Streams themselves contain packets, which contain the actual frame, audio or text data. For frames, each packet has a PTS – Presentation Time Stamp, which is the exact time at which the frame should start being displayed. One of the drawbacks of our previous FFmpeg approach is that unless filtering for a constant frame rate, we were not able to get the PTS and thus it was difficult to validate that FFmpeg was providing the right frames.

I-frames, P-frames, B-frames

MP4 typically contain a few I-frames, which contain a full image. To save space, other frames are either compressed using data from the previous frames (P-Frames) or from both previous and future frames (B-frames.). MP4s uses all sorts of techniques to compress video, which you can learn about here. A decoder is necessary to decompress and turn this data into actual pixels.

Demuxing, decoding and filtering

To read video files, the first step is to open a file using a demuxer. The demuxer reads the file and can provide us with metadata (duration, number of streams, width, height, etc.). It also allows us to read packets, which can be sent to a decoder. At the output of the decoder, we add a filter to convert from the YUV colorspace to RGBA colorspace. This RGBA data can readily be used to create image data to use in an HTML <canvas/>.

Using Framefusion

To use Framefusion, install it in your JS/TS project:

yarn install '@lumen5/framefusion'

Here is how it should look like to import and use Framefusion:

import { BeamcoderExtractor } from '@lumen5/framefusion';

async function run() {	    
    const extractor = await BeamcoderExtractor.create({
        inputFile: './video.mp4'
    // Get frame at a specific time (in seconds)
    const imageData = await extractor.getImageDataAtTime(2.0);

    // Now you can use image data!


Our API is intentionally simple and minimal, so we can potentially support different backends at some point and keep the same functionality.

Roll out process

We gradually introduced Framefusion for our production renders. As I’m writing this, 100% of our videos first try to render with Framefusion and fallback to our previous system in case of errors.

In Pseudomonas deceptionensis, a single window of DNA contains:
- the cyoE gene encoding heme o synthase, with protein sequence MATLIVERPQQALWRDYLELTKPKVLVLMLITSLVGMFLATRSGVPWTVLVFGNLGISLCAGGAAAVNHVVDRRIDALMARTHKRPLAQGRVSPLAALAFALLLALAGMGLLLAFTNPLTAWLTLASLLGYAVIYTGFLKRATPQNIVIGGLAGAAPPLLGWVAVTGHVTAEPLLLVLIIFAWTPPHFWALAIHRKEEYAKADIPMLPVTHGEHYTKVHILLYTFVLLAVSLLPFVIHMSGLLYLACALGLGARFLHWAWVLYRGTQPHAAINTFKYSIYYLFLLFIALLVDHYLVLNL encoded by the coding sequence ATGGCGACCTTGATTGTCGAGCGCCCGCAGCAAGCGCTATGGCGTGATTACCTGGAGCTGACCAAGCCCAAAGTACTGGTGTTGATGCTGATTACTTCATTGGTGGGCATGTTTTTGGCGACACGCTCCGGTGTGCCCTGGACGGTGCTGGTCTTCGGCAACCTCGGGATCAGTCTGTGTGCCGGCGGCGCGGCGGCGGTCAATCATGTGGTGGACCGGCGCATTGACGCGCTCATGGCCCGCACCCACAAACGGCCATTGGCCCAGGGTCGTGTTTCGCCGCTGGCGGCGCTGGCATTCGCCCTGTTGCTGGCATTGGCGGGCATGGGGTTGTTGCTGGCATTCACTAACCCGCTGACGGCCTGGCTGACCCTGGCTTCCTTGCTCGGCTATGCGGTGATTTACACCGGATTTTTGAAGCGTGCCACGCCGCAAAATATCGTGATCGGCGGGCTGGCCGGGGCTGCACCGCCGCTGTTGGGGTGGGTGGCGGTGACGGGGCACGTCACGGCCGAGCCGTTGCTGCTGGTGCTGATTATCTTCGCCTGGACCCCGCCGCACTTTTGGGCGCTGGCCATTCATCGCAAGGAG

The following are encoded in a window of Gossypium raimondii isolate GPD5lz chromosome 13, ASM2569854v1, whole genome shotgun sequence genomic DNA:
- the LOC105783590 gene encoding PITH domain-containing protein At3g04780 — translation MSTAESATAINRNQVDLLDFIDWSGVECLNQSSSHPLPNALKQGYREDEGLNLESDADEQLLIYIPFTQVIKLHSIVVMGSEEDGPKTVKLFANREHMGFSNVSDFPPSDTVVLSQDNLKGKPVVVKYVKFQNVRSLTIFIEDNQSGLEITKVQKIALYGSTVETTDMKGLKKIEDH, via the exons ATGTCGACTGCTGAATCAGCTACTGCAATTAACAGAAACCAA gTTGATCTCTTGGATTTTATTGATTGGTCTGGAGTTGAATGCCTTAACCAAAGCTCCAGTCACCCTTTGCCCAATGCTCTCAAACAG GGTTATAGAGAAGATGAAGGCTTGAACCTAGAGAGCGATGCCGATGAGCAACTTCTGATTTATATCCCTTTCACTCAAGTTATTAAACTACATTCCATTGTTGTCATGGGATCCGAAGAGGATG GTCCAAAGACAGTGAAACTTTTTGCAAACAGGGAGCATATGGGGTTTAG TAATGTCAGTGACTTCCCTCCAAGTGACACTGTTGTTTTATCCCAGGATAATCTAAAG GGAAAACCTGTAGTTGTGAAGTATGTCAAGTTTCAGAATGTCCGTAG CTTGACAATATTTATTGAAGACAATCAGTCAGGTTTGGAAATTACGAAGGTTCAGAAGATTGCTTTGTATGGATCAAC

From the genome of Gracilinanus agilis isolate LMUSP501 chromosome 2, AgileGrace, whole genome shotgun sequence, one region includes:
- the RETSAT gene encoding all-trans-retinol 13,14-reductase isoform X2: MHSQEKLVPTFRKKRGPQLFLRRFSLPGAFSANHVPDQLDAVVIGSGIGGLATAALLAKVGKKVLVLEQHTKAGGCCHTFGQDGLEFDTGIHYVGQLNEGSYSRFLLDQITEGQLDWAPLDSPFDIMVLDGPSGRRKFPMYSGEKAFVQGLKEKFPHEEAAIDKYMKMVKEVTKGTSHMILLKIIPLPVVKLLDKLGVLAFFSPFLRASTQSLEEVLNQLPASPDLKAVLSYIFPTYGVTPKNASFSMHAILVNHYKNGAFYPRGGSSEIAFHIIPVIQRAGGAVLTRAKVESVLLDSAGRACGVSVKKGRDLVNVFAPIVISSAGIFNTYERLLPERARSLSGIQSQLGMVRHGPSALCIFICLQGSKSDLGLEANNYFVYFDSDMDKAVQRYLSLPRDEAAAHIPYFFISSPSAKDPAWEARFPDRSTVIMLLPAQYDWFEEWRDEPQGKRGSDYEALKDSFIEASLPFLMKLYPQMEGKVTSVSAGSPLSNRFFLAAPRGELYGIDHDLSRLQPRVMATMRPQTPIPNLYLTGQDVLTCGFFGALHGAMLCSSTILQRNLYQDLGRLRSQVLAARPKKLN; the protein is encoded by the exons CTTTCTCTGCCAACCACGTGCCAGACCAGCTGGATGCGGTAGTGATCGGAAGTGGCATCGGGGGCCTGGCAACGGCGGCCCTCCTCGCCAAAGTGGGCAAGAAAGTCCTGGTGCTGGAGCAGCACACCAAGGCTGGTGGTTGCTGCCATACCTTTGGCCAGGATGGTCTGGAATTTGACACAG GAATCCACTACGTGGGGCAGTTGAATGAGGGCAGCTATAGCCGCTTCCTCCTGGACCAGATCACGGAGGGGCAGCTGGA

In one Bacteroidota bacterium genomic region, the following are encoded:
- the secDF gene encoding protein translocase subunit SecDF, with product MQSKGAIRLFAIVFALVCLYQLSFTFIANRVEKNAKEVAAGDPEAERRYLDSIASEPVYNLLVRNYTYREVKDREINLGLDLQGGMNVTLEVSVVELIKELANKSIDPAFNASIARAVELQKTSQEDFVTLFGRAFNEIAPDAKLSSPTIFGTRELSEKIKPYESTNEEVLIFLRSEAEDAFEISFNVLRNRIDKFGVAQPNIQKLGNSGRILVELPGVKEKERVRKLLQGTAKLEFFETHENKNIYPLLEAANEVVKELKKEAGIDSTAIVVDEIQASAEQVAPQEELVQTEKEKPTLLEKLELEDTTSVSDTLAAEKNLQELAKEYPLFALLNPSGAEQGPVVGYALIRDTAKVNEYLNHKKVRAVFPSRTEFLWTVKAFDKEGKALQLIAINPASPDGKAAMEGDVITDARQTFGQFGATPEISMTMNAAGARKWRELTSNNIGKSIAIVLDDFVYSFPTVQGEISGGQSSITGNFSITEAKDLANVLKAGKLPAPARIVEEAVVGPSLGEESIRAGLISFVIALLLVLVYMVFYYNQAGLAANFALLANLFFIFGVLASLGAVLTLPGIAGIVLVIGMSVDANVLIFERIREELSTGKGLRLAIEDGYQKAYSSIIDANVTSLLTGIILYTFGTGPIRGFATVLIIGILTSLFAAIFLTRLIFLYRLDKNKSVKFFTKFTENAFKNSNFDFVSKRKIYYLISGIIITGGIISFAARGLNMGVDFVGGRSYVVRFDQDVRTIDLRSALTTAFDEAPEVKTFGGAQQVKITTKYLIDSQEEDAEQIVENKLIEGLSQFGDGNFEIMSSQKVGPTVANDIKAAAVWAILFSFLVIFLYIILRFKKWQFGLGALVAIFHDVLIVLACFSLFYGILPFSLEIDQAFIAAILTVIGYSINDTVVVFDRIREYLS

We reached a few interesting edge cases as we rolled out:

  • We were expecting all videos in our system to be at stream 0, but some files actually had audio instead of video in stream 0, so we had to adapt Framefusion to be able to read from other streams (1,2,3, etc.).
  • We encountered some performance issues with excessive seeking due to bugs in our packet reading algorithm. We then fixed Framefusion to seek only when required.
  • Beamcoder’s decoder does not support feeding frames in decreasing PTS order, so we had to instantiate a new decoder when jumping back to the beginning for our looping videos.

After solving these bugs, Framefusion’s performance is similar to our previous FFmpeg approach, but we got rid of our timing issues and we dramatically simplified our <video/> implementation. As time progress, we’ll be fixing bugs that come up. We will use it both to render videos and generate previews for videos.


Developing Framefusion was really fun, especially learning everything that’s required to read video files. Since our team is always looking to contribute to our open source, we are releasing Framefusion on github. We hope you find this library useful for whatever use case you have. If you do start using Framefusion, don’t hesitate to reach out in github issues.

Check out our full repo at: https://github.com/Lumen5/framefusion

If you are interested in Beamcoder, visit: https://github.com/Streampunk/beamcoder